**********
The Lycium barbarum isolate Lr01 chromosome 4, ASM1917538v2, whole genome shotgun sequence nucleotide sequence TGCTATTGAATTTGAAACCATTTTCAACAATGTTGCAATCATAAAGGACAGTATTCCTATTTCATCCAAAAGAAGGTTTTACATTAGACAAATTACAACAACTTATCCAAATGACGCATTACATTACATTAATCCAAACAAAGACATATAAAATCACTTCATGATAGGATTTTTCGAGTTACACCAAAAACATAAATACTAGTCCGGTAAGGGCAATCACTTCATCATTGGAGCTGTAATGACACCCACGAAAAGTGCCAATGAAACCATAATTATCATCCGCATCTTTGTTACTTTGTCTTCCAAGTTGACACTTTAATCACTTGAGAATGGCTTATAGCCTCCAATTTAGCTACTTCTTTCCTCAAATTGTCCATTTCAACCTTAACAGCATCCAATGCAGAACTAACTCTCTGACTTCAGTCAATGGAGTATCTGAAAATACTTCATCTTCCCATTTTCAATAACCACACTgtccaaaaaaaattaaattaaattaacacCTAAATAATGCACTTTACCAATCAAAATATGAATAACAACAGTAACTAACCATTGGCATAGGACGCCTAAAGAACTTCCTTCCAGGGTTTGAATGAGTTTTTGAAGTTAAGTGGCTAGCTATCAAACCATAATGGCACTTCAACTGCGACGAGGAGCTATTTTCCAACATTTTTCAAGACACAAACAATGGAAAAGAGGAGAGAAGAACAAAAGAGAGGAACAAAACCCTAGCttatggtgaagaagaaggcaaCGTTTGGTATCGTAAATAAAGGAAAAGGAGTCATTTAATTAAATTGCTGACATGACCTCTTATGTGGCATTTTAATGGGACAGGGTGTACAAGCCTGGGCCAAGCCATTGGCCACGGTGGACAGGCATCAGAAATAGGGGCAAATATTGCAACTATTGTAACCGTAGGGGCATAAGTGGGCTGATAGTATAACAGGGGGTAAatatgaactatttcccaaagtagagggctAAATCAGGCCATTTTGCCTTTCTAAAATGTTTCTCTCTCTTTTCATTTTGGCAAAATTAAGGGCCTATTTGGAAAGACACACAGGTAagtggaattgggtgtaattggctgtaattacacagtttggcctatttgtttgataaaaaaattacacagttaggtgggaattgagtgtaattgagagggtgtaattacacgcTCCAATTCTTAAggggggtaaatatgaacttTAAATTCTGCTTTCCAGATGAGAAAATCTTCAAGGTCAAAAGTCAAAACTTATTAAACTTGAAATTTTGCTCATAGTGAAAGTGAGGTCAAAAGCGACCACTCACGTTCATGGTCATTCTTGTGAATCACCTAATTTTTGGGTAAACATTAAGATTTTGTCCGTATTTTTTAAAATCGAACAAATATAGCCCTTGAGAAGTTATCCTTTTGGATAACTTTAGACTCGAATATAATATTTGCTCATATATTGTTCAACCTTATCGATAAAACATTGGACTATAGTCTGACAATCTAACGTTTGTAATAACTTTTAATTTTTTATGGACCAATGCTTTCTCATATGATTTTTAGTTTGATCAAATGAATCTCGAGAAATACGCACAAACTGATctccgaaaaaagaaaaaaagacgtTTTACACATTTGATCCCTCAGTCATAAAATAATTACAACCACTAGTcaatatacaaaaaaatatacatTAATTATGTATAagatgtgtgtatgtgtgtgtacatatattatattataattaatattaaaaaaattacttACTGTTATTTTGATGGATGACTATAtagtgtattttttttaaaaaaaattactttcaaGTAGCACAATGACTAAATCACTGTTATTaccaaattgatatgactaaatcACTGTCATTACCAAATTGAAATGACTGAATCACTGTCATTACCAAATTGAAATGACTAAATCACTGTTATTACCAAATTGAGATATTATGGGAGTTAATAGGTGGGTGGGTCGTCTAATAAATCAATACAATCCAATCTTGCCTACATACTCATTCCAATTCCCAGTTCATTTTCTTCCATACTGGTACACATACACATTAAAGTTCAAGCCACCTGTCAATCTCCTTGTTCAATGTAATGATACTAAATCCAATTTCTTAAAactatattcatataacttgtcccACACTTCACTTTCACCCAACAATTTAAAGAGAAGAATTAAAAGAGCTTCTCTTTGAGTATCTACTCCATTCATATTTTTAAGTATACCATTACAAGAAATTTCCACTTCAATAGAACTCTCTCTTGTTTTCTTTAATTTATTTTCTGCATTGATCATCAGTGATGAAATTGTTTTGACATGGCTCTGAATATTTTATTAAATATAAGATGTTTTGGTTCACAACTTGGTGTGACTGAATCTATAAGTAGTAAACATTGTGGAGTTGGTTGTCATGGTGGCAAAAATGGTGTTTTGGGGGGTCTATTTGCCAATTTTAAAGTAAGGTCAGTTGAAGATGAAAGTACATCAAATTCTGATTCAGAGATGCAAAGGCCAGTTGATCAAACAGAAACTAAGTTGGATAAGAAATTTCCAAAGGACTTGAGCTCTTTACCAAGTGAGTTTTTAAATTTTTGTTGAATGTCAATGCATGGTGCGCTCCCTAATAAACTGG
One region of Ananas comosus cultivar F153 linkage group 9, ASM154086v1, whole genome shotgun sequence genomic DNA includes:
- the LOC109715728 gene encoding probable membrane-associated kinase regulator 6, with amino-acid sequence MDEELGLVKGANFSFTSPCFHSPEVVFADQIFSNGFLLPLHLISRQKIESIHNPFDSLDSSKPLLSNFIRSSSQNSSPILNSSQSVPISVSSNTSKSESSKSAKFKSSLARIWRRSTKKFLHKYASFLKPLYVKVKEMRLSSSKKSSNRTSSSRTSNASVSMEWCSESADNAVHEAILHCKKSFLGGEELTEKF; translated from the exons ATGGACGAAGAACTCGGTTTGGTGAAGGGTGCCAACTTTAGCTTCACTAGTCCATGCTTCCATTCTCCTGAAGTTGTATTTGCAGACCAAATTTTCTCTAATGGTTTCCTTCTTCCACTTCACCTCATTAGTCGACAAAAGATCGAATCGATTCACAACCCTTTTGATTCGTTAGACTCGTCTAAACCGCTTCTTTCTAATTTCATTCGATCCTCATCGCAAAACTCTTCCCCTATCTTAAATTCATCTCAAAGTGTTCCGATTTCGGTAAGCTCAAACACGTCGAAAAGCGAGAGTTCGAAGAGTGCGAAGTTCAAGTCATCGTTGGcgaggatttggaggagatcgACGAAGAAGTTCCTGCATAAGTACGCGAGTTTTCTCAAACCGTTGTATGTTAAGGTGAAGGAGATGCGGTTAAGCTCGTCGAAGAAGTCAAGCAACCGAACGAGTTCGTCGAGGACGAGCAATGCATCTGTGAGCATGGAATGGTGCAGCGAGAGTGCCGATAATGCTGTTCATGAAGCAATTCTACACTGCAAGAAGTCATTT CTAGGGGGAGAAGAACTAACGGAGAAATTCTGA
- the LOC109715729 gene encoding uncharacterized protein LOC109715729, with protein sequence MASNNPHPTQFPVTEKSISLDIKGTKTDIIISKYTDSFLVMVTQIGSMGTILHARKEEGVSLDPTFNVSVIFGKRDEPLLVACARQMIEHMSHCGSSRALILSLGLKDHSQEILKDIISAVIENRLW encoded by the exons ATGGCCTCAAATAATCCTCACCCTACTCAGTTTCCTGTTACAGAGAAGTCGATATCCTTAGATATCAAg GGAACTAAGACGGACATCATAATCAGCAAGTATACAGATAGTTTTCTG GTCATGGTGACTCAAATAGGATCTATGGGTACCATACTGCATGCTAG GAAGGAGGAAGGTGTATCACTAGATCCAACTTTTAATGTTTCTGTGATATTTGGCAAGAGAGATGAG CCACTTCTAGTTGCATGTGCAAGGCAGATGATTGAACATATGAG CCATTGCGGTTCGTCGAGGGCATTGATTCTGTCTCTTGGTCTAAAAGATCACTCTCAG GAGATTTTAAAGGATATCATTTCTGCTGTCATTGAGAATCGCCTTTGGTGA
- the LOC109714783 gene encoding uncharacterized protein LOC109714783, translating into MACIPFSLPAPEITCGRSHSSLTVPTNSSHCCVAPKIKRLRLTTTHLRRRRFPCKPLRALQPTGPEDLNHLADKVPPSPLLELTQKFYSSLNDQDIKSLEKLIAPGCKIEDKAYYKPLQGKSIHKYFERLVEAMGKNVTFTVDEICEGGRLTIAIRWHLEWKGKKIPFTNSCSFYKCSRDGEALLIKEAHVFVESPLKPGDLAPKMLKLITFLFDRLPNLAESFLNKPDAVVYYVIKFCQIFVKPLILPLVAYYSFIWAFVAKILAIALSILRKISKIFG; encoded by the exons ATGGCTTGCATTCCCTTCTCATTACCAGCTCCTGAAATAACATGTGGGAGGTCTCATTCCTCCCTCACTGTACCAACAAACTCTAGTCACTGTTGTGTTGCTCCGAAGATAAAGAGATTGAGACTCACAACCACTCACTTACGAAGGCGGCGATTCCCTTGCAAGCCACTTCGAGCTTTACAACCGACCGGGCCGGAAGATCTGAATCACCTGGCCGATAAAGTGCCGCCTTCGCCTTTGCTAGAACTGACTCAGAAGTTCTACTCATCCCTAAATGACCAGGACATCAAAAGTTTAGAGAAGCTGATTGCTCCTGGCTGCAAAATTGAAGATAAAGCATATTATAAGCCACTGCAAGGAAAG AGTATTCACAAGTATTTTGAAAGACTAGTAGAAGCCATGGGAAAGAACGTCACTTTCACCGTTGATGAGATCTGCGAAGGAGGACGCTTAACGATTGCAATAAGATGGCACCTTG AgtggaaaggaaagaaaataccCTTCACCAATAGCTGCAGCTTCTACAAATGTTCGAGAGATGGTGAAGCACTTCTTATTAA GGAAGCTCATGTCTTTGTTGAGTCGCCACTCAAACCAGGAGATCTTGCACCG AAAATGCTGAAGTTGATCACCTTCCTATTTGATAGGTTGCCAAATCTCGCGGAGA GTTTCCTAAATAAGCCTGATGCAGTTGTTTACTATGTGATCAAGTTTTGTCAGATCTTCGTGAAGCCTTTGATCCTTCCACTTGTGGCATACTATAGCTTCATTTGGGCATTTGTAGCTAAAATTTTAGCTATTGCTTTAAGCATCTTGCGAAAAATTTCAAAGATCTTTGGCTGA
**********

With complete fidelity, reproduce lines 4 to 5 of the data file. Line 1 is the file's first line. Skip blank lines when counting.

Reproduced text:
- the LOC109715729 gene encoding uncharacterized protein LOC109715729, with protein sequence MASNNPHPTQFPVTEKSISLDIKGTKTDIIISKYTDSFLVMVTQIGSMGTILHARKEEGVSLDPTFNVSVIFGKRDEPLLVACARQMIEHMSHCGSSRALILSLGLKDHSQEILKDIISAVIENRLW encoded by the exons ATGGCCTCAAATAATCCTCACCCTACTCAGTTTCCTGTTACAGAGAAGTCGATATCCTTAGATATCAAg GGAACTAAGACGGACATCATAATCAGCAAGTATACAGATAGTTTTCTG GTCATGGTGACTCAAATAGGATCTATGGGTACCATACTGCATGCTAG GAAGGAGGAAGGTGTATCACTAGATCCAACTTTTAATGTTTCTGTGATATTTGGCAAGAGAGATGAG CCACTTCTAGTTGCATGTGCAAGGCAGATGATTGAACATATGAG CCATTGCGGTTCGTCGAGGGCATTGATTCTGTCTCTTGGTCTAAAAGATCACTCTCAG GAGATTTTAAAGGATATCATTTCTGCTGTCATTGAGAATCGCCTTTGGTGA
- the LOC109714783 gene encoding uncharacterized protein LOC109714783, translating into MACIPFSLPAPEITCGRSHSSLTVPTNSSHCCVAPKIKRLRLTTTHLRRRRFPCKPLRALQPTGPEDLNHLADKVPPSPLLELTQKFYSSLNDQDIKSLEKLIAPGCKIEDKAYYKPLQGKSIHKYFERLVEAMGKNVTFTVDEICEGGRLTIAIRWHLEWKGKKIPFTNSCSFYKCSRDGEALLIKEAHVFVESPLKPGDLAPKMLKLITFLFDRLPNLAESFLNKPDAVVYYVIKFCQIFVKPLILPLVAYYSFIWAFVAKILAIALSILRKISKIFG; encoded by the exons ATGGCTTGCATTCCCTTCTCATTACCAGCTCCTGAAATAACATGTGGGAGGTCTCATTCCTCCCTCACTGTACCAACAAACTCTAGTCACTGTTGTGTTGCTCCGAAGATAAAGAGATTGAGACTCACAACCACTCACTTACGAAGGCGGCGATTCCCTTGCAAGCCACTTCGAGCTTTACAACCGACCGGGCCGGAAGATCTGAATCACCTGGCCGATAAAGTGCCGCCTTCGCCTTTGCTAGAACTGACTCAGAAGTTCTACTCATCCCTAAATGACCAGGACATCAAAAGTTTAGAGAAGCTGATTGCTCCTGGCTGCAAAATTGAAGATAAAGCATATTATAAGCCACTGCAAGGAAAG AGTATTCACAAGTATTTTGAAAGACTAGTAGAAGCCATGGGAAAGAACGTCACTTTCACCGTTGATGAGATCTGCGAAGGAGGACGCTTAACGATTGCAATAAGATGGCACCTTG AgtggaaaggaaagaaaataccCTTCACCAATAGCTGCAGCTTCTACAAATGTTCGAGAGATGGTGAAGCACTTCTTATTAA GGAAGCTCATGTCTTTGTTGAGTCGCCACTCAAACCAGGAGATCTTGCACCG AAAATGCTGAAGTTGATCACCTTCCTATTTGATAGGTTGCCAAATCTCGCGGAGA GTTTCCTAAATAAGCCTGATGCAGTTGTTTACTATGTGATCAAGTTTTGTCAGATCTTCGTGAAGCCTTTGATCCTTCCACTTGTGGCATACTATAGCTTCATTTGGGCATTTGTAGCTAAAATTTTAGCTATTGCTTTAAGCATCTTGCGAAAAATTTCAAAGATCTTTGGCTGA